10 Action Items for Better Site Content

Today on the blog (one of my favorite sources of great information), there is an excellent post entitled, 8 Common Website Mistakes Revealed Via Content Audits. Not only is this an excellent article in its own right, it also provides great takeaways for action. Here's the TL;DR (and yes, I have broken out a couple of points so I have 10 rather than 8 points): 1. Be sure you think about the purpose of your page/blog post/whatever and relate it to a call to action 2. A call to action can be as big as a "Buy Now" or as small as a "Other Posts you may find useful" button. 3. Don't forget about content for returning customers, comparison shoppers, awareness (what's this all about?), as well as how to purchase your product/service. 4. Testimonials have value both in marketing and in search relevance. 5. If you market to a locality, make sure your content reflects that locality. 6. People want to know how much this costs. 7. Potential customers don't necessarily understand your jargon - either don't use it, or explain it clearly! 8. Make sure you don't create duplicate content when moving from http to https. 9. Organize your site well so both customers and search engines can make sense of it. 10. Make it easy for people to find and to buy. Don't put up barriers! And, of course, measure the results! Using Google Analytics with ecommerce tracking you can get great information not only about where your bookings/sales come from, but also about which pages are helping to close the deal. To focus more clearly on just the important things, take a look at X-Ray Analytics, which can make that job much simpler!

AMP Up – Speedier mobile pages (and maybe do better in search)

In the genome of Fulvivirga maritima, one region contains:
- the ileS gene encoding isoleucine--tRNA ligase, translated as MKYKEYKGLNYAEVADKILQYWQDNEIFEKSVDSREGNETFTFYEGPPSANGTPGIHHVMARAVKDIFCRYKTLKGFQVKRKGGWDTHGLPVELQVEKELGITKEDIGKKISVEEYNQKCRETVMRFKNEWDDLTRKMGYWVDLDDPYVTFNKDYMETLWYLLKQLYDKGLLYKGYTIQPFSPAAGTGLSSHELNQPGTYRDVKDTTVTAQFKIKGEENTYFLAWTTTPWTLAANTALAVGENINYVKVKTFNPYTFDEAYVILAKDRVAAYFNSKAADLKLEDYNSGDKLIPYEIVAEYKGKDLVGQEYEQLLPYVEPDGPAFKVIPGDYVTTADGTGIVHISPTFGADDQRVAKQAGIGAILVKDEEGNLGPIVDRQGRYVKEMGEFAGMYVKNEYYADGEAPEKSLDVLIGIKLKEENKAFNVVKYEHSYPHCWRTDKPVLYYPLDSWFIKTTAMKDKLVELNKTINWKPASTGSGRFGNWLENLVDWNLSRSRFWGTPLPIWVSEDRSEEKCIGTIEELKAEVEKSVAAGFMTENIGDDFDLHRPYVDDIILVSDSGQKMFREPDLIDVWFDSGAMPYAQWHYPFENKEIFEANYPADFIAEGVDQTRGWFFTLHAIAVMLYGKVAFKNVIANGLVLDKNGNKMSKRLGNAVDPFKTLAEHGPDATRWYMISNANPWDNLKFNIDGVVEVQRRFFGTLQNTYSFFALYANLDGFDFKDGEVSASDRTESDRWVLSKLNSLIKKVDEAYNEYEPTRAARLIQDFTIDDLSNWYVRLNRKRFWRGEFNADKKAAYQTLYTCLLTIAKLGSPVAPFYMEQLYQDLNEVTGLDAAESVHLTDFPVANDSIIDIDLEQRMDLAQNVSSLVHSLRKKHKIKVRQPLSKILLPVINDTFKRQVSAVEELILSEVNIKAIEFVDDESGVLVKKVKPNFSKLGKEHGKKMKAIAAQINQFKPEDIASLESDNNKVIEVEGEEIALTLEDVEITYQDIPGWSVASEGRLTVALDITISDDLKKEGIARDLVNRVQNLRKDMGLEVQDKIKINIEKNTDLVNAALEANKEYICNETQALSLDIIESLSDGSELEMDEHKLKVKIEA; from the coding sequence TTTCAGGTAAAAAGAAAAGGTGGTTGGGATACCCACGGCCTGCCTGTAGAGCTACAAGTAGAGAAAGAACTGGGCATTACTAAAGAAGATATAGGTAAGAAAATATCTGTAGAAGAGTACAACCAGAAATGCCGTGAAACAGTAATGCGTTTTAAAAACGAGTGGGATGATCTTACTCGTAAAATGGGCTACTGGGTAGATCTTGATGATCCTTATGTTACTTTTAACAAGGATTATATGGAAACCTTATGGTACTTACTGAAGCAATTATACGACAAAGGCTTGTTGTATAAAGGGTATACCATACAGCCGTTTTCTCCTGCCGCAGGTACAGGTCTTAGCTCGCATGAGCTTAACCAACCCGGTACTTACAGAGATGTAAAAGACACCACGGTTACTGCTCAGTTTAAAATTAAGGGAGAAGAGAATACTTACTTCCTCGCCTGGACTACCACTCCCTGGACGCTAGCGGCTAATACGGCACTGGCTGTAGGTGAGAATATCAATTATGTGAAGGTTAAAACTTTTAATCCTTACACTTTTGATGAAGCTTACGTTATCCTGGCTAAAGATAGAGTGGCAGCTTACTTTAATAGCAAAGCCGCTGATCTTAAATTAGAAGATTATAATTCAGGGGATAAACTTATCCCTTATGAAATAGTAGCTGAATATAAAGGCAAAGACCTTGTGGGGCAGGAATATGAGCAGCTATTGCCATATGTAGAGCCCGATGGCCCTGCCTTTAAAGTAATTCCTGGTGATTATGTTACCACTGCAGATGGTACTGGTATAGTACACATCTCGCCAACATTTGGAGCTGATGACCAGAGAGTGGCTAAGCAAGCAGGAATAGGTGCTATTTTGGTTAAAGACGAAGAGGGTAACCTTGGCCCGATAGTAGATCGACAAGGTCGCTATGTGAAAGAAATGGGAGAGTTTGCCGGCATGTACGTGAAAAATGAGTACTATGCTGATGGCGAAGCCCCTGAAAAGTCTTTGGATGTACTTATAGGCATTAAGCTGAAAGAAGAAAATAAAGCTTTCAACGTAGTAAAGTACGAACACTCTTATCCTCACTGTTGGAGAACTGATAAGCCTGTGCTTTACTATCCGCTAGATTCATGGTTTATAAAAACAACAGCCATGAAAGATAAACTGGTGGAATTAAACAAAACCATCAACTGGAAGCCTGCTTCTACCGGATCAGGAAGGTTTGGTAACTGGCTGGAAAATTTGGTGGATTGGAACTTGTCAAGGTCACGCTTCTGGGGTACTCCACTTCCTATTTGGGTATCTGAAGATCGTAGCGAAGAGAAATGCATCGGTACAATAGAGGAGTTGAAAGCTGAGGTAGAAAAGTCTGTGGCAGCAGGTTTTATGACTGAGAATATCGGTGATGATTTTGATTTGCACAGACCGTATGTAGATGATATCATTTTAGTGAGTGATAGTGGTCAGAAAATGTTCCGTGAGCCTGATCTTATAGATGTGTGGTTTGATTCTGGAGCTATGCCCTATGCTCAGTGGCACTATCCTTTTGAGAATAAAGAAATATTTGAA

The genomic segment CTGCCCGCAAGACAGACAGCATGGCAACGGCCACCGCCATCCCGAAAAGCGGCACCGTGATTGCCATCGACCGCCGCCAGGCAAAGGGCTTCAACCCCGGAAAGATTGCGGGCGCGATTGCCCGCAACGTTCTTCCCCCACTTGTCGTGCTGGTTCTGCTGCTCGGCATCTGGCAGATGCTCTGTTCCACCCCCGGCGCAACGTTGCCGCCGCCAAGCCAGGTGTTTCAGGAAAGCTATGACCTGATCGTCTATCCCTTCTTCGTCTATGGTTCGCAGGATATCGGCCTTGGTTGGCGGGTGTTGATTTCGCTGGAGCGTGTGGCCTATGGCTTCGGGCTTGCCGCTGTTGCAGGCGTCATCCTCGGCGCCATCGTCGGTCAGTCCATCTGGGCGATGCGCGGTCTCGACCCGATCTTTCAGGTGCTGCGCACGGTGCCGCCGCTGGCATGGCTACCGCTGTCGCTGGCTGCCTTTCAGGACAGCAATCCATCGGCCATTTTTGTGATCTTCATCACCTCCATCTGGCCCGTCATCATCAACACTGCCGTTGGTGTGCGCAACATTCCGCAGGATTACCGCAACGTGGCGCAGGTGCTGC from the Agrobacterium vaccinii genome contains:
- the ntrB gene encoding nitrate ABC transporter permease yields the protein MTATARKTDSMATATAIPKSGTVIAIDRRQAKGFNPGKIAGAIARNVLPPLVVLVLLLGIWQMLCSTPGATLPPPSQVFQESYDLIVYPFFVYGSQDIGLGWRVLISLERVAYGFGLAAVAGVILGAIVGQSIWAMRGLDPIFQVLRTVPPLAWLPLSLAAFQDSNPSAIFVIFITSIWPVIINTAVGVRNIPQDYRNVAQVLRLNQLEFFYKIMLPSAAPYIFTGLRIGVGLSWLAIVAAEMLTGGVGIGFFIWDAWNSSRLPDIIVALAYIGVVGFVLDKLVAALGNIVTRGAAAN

If you have been tuned in to the search (Google) world, you'll know that, for the past several months there has been a lot of talk about AMP (Accelerated Mobile Pages) for your web site. If you're like me, you will have realized that AMP was something you'll need to do, but, like most technology, it may need to "settle" a bit before you want to implement it. However, it is important to not let it get away (especially if your busy season is - or is about to be - ramping up for good weather), as it promises not only a faster (hence better, to Google) mobile user experience, but also there are indications that Google will give AMP sites priority in mobile search results. That would do it for me! The next section is a brief explanation of AMP. If you just want to know what to do about it, the TL;DR steps are in the section below it. What is AMP all about? For once, the basic concept is extremely simple. If your website is properly tagged (AMP has special html tags), the mobile version of your site is stored on an AMP server, which will serve it directly, at high speed, to the visitor. That takes traffic off your web server, but also provides an extremely fast loading of the site for the user. Note that, at present, AMP pages appear when the visitor clicks on your links in search results from a mobile device. Then, POW! the page appears instantly. Add to that the possibility (or probability) that this will benefit your placement in mobile search results, and the only question is whether it is difficult to set up. Fortunately, the answer is "no". In fact, if you have a WordPress site, it is extremely…